Saudi Arabia has convicted eight people charged in the killing of dissident journalist Jamal Khashoggi, state media reported on Monday.
A court handed 20-year sentences to five people charged in the murder case, and three others were sentenced to between seven to 10 years, it said.
“Five of the convicts were given 20 years in prison and another three were jailed for 7-10 years,” the official Saudi Press Agency said, citing the public prosecution service.
The final court verdict comes after Khashoggi’s sons said in May they had “pardoned” the killers.
Khashoggi went missing on October 2, 2018, while visiting the Saudi consulate in Istanbul. Turkish authorities later revealed he was murdered inside the consulate by a Saudi hit squad.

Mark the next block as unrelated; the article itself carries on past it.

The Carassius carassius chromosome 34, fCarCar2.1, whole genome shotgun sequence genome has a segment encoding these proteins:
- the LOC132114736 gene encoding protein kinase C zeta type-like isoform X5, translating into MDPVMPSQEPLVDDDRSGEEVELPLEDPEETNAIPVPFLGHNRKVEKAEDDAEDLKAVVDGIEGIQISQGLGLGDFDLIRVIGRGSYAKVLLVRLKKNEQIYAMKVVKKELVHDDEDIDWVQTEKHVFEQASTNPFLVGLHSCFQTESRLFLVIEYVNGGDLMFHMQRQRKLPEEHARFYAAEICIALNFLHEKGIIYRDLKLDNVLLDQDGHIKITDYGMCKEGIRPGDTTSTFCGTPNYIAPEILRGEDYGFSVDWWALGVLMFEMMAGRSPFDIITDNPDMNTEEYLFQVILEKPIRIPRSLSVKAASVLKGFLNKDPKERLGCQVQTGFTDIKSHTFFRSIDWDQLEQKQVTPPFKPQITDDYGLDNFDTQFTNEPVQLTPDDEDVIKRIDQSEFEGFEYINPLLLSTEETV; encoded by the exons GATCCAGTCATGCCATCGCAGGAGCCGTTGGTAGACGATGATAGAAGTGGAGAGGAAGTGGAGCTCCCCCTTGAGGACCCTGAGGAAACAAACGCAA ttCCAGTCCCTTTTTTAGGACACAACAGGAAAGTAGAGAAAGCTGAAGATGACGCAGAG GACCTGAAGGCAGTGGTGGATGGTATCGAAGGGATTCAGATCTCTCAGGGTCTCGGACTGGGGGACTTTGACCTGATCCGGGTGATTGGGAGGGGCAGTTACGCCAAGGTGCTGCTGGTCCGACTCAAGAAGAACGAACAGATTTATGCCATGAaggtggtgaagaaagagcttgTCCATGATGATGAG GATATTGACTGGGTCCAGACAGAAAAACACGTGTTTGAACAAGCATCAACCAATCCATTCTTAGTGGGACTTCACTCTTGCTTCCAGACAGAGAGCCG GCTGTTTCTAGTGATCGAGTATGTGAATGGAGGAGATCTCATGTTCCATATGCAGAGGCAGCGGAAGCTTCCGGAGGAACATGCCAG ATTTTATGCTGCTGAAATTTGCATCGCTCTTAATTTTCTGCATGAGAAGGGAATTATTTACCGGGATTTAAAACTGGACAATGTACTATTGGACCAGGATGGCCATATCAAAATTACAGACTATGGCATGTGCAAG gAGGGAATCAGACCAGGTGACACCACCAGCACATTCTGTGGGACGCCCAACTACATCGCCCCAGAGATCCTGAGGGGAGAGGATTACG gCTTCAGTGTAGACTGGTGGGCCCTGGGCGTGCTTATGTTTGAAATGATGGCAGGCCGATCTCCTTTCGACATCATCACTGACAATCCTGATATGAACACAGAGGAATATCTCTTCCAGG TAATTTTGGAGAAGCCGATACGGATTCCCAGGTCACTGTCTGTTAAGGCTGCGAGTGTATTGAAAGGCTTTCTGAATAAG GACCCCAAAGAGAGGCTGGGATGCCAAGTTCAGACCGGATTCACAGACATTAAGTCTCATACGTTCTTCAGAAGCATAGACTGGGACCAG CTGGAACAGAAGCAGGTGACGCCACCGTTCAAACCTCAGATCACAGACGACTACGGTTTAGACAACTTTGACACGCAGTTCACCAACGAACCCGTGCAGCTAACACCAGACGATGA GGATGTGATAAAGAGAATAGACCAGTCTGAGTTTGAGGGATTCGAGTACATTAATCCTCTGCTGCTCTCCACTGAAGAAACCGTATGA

Khashoggi’s body, believed to have been dismembered, has not been found.
A 59-year-old Washington Post columnist, Khashoggi wrote critically of the Saudi government.
Questions remain over Saudi Crown Prince Mohammed bin Salman’s role in ordering the killing, with several western intelligence agencies alluding he had knowledge of the operation beforehand.
In March, Turkish prosecutors indicted 20 Saudi nationals over Khashoggi’s murder, including two former senior aides to Prince Mohammed, the kingdom’s de facto ruler.